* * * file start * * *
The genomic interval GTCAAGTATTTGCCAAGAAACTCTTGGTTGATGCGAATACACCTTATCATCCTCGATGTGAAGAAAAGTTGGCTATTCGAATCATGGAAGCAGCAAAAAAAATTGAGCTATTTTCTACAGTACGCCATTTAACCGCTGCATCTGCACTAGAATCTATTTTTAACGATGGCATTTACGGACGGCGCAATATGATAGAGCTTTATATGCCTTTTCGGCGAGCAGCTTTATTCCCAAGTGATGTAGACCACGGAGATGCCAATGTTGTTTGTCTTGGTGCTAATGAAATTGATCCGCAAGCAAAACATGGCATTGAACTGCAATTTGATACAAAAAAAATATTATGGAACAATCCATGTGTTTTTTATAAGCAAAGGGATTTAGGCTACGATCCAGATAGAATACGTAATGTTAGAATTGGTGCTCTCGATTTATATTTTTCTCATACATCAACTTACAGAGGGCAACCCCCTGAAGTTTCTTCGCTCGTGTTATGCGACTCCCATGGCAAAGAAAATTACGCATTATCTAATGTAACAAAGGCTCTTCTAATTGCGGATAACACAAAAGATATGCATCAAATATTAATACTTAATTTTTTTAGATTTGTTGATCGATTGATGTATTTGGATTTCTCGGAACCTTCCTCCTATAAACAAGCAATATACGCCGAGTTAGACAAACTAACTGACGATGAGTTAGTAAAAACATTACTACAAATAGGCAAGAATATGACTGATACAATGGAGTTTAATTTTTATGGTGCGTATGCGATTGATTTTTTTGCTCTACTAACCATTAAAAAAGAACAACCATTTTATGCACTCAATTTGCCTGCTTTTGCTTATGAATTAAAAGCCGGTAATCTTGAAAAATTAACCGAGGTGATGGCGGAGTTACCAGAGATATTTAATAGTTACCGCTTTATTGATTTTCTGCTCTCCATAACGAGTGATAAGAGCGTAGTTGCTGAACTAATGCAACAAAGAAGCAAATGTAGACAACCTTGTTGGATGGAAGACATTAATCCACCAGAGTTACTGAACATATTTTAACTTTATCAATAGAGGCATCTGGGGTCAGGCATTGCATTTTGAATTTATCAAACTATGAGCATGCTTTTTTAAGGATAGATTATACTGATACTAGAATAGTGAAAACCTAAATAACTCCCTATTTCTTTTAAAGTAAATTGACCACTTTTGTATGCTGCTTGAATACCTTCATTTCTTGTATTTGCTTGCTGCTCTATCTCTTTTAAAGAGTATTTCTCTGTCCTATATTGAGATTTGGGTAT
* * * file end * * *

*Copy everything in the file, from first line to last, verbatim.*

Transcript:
The genomic interval GTCAAGTATTTGCCAAGAAACTCTTGGTTGATGCGAATACACCTTATCATCCTCGATGTGAAGAAAAGTTGGCTATTCGAATCATGGAAGCAGCAAAAAAAATTGAGCTATTTTCTACAGTACGCCATTTAACCGCTGCATCTGCACTAGAATCTATTTTTAACGATGGCATTTACGGACGGCGCAATATGATAGAGCTTTATATGCCTTTTCGGCGAGCAGCTTTATTCCCAAGTGATGTAGACCACGGAGATGCCAATGTTGTTTGTCTTGGTGCTAATGAAATTGATCCGCAAGCAAAACATGGCATTGAACTGCAATTTGATACAAAAAAAATATTATGGAACAATCCATGTGTTTTTTATAAGCAAAGGGATTTAGGCTACGATCCAGATAGAATACGTAATGTTAGAATTGGTGCTCTCGATTTATATTTTTCTCATACATCAACTTACAGAGGGCAACCCCCTGAAGTTTCTTCGCTCGTGTTATGCGACTCCCATGGCAAAGAAAATTACGCATTATCTAATGTAACAAAGGCTCTTCTAATTGCGGATAACACAAAAGATATGCATCAAATATTAATACTTAATTTTTTTAGATTTGTTGATCGATTGATGTATTTGGATTTCTCGGAACCTTCCTCCTATAAACAAGCAATATACGCCGAGTTAGACAAACTAACTGACGATGAGTTAGTAAAAACATTACTACAAATAGGCAAGAATATGACTGATACAATGGAGTTTAATTTTTATGGTGCGTATGCGATTGATTTTTTTGCTCTACTAACCATTAAAAAAGAACAACCATTTTATGCACTCAATTTGCCTGCTTTTGCTTATGAATTAAAAGCCGGTAATCTTGAAAAATTAACCGAGGTGATGGCGGAGTTACCAGAGATATTTAATAGTTACCGCTTTATTGATTTTCTGCTCTCCATAACGAGTGATAAGAGCGTAGTTGCTGAACTAATGCAACAAAGAAGCAAATGTAGACAACCTTGTTGGATGGAAGACATTAATCCACCAGAGTTACTGAACATATTTTAACTTTATCAATAGAGGCATCTGGGGTCAGGCATTGCATTTTGAATTTATCAAACTATGAGCATGCTTTTTTAAGGATAGATTATACTGATACTAGAATAGTGAAAACCTAAATAACTCCCTATTTCTTTTAAAGTAAATTGACCACTTTTGTATGCTGCTTGAATACCTTCATTTCTTGTATTTGCTTGCTGCTCTATCTCTTTTAAAGAGTATTTCTCTGTCCTATATTGAGATTTGGGTAT